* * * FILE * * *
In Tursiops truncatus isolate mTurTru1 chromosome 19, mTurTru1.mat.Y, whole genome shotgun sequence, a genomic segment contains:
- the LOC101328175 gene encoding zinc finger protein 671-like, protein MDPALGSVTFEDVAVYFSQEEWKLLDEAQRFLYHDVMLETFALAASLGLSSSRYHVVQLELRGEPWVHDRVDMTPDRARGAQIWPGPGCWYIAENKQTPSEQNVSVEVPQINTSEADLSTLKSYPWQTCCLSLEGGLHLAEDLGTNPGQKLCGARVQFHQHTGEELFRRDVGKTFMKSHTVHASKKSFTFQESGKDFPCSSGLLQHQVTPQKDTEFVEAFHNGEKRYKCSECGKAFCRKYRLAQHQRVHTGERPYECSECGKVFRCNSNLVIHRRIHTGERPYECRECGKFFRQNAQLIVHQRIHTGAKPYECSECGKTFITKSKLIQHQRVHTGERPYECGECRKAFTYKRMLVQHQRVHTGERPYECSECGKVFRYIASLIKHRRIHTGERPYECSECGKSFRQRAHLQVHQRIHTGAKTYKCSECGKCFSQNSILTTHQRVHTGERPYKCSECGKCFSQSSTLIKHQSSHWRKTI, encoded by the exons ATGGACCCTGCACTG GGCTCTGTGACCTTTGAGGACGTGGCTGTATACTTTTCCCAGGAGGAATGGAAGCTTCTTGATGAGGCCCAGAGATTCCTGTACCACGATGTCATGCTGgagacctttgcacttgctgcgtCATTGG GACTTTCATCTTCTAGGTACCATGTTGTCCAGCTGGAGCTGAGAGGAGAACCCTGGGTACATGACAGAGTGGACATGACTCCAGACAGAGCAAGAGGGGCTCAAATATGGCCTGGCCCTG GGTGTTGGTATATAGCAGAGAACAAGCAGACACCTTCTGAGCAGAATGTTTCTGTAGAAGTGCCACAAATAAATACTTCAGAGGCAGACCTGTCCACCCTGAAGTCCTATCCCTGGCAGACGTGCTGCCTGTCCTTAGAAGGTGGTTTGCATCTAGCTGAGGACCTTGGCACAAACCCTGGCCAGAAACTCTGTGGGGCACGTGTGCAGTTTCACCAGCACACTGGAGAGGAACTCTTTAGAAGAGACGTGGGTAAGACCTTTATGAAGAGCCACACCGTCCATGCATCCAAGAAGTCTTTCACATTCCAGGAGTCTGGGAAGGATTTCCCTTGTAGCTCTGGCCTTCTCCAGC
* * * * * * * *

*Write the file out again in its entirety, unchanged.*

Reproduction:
In Tursiops truncatus isolate mTurTru1 chromosome 19, mTurTru1.mat.Y, whole genome shotgun sequence, a genomic segment contains:
- the LOC101328175 gene encoding zinc finger protein 671-like, protein MDPALGSVTFEDVAVYFSQEEWKLLDEAQRFLYHDVMLETFALAASLGLSSSRYHVVQLELRGEPWVHDRVDMTPDRARGAQIWPGPGCWYIAENKQTPSEQNVSVEVPQINTSEADLSTLKSYPWQTCCLSLEGGLHLAEDLGTNPGQKLCGARVQFHQHTGEELFRRDVGKTFMKSHTVHASKKSFTFQESGKDFPCSSGLLQHQVTPQKDTEFVEAFHNGEKRYKCSECGKAFCRKYRLAQHQRVHTGERPYECSECGKVFRCNSNLVIHRRIHTGERPYECRECGKFFRQNAQLIVHQRIHTGAKPYECSECGKTFITKSKLIQHQRVHTGERPYECGECRKAFTYKRMLVQHQRVHTGERPYECSECGKVFRYIASLIKHRRIHTGERPYECSECGKSFRQRAHLQVHQRIHTGAKTYKCSECGKCFSQNSILTTHQRVHTGERPYKCSECGKCFSQSSTLIKHQSSHWRKTI, encoded by the exons ATGGACCCTGCACTG GGCTCTGTGACCTTTGAGGACGTGGCTGTATACTTTTCCCAGGAGGAATGGAAGCTTCTTGATGAGGCCCAGAGATTCCTGTACCACGATGTCATGCTGgagacctttgcacttgctgcgtCATTGG GACTTTCATCTTCTAGGTACCATGTTGTCCAGCTGGAGCTGAGAGGAGAACCCTGGGTACATGACAGAGTGGACATGACTCCAGACAGAGCAAGAGGGGCTCAAATATGGCCTGGCCCTG GGTGTTGGTATATAGCAGAGAACAAGCAGACACCTTCTGAGCAGAATGTTTCTGTAGAAGTGCCACAAATAAATACTTCAGAGGCAGACCTGTCCACCCTGAAGTCCTATCCCTGGCAGACGTGCTGCCTGTCCTTAGAAGGTGGTTTGCATCTAGCTGAGGACCTTGGCACAAACCCTGGCCAGAAACTCTGTGGGGCACGTGTGCAGTTTCACCAGCACACTGGAGAGGAACTCTTTAGAAGAGACGTGGGTAAGACCTTTATGAAGAGCCACACCGTCCATGCATCCAAGAAGTCTTTCACATTCCAGGAGTCTGGGAAGGATTTCCCTTGTAGCTCTGGCCTTCTCCAGC